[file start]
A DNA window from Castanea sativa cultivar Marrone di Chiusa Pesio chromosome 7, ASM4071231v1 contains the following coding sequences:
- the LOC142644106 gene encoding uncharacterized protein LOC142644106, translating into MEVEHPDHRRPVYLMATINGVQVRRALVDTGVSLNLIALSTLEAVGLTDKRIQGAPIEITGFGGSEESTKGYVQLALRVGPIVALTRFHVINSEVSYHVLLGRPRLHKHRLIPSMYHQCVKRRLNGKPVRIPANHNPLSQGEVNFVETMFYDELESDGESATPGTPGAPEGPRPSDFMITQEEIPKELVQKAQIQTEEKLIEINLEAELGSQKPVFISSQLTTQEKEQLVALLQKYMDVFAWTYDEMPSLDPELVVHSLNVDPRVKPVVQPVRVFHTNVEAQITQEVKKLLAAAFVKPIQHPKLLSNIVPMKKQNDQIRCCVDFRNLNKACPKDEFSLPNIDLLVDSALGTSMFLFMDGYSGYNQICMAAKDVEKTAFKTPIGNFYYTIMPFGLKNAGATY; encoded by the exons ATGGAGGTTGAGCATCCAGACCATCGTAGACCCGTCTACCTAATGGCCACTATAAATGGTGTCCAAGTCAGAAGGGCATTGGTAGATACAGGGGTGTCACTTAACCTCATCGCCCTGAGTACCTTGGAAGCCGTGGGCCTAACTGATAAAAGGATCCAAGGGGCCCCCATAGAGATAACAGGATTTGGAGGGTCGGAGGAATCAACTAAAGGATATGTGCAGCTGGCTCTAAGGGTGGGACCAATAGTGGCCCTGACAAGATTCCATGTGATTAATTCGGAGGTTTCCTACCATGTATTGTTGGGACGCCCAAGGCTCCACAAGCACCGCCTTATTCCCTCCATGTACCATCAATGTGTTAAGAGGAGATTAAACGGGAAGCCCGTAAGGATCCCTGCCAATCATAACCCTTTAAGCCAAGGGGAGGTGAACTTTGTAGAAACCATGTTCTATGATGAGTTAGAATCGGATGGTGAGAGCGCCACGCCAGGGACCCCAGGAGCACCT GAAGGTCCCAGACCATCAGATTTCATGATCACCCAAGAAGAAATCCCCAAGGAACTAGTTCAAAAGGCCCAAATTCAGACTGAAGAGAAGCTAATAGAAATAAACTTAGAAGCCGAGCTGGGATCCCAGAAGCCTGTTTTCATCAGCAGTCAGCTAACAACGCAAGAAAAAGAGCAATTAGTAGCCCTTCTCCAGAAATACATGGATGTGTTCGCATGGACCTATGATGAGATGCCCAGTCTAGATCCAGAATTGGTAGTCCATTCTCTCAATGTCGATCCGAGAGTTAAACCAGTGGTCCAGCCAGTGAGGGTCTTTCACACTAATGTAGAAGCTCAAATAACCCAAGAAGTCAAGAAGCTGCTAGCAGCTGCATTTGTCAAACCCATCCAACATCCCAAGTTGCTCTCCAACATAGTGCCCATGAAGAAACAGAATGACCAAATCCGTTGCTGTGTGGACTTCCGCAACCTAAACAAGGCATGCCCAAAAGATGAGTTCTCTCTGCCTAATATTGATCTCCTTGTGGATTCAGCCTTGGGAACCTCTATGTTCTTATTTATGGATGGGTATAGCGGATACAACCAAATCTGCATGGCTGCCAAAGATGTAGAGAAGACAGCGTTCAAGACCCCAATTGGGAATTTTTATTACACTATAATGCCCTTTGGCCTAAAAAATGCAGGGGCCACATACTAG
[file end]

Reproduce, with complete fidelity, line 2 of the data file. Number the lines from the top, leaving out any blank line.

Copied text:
- the LOC142644106 gene encoding uncharacterized protein LOC142644106, translating into MEVEHPDHRRPVYLMATINGVQVRRALVDTGVSLNLIALSTLEAVGLTDKRIQGAPIEITGFGGSEESTKGYVQLALRVGPIVALTRFHVINSEVSYHVLLGRPRLHKHRLIPSMYHQCVKRRLNGKPVRIPANHNPLSQGEVNFVETMFYDELESDGESATPGTPGAPEGPRPSDFMITQEEIPKELVQKAQIQTEEKLIEINLEAELGSQKPVFISSQLTTQEKEQLVALLQKYMDVFAWTYDEMPSLDPELVVHSLNVDPRVKPVVQPVRVFHTNVEAQITQEVKKLLAAAFVKPIQHPKLLSNIVPMKKQNDQIRCCVDFRNLNKACPKDEFSLPNIDLLVDSALGTSMFLFMDGYSGYNQICMAAKDVEKTAFKTPIGNFYYTIMPFGLKNAGATY; encoded by the exons ATGGAGGTTGAGCATCCAGACCATCGTAGACCCGTCTACCTAATGGCCACTATAAATGGTGTCCAAGTCAGAAGGGCATTGGTAGATACAGGGGTGTCACTTAACCTCATCGCCCTGAGTACCTTGGAAGCCGTGGGCCTAACTGATAAAAGGATCCAAGGGGCCCCCATAGAGATAACAGGATTTGGAGGGTCGGAGGAATCAACTAAAGGATATGTGCAGCTGGCTCTAAGGGTGGGACCAATAGTGGCCCTGACAAGATTCCATGTGATTAATTCGGAGGTTTCCTACCATGTATTGTTGGGACGCCCAAGGCTCCACAAGCACCGCCTTATTCCCTCCATGTACCATCAATGTGTTAAGAGGAGATTAAACGGGAAGCCCGTAAGGATCCCTGCCAATCATAACCCTTTAAGCCAAGGGGAGGTGAACTTTGTAGAAACCATGTTCTATGATGAGTTAGAATCGGATGGTGAGAGCGCCACGCCAGGGACCCCAGGAGCACCT GAAGGTCCCAGACCATCAGATTTCATGATCACCCAAGAAGAAATCCCCAAGGAACTAGTTCAAAAGGCCCAAATTCAGACTGAAGAGAAGCTAATAGAAATAAACTTAGAAGCCGAGCTGGGATCCCAGAAGCCTGTTTTCATCAGCAGTCAGCTAACAACGCAAGAAAAAGAGCAATTAGTAGCCCTTCTCCAGAAATACATGGATGTGTTCGCATGGACCTATGATGAGATGCCCAGTCTAGATCCAGAATTGGTAGTCCATTCTCTCAATGTCGATCCGAGAGTTAAACCAGTGGTCCAGCCAGTGAGGGTCTTTCACACTAATGTAGAAGCTCAAATAACCCAAGAAGTCAAGAAGCTGCTAGCAGCTGCATTTGTCAAACCCATCCAACATCCCAAGTTGCTCTCCAACATAGTGCCCATGAAGAAACAGAATGACCAAATCCGTTGCTGTGTGGACTTCCGCAACCTAAACAAGGCATGCCCAAAAGATGAGTTCTCTCTGCCTAATATTGATCTCCTTGTGGATTCAGCCTTGGGAACCTCTATGTTCTTATTTATGGATGGGTATAGCGGATACAACCAAATCTGCATGGCTGCCAAAGATGTAGAGAAGACAGCGTTCAAGACCCCAATTGGGAATTTTTATTACACTATAATGCCCTTTGGCCTAAAAAATGCAGGGGCCACATACTAG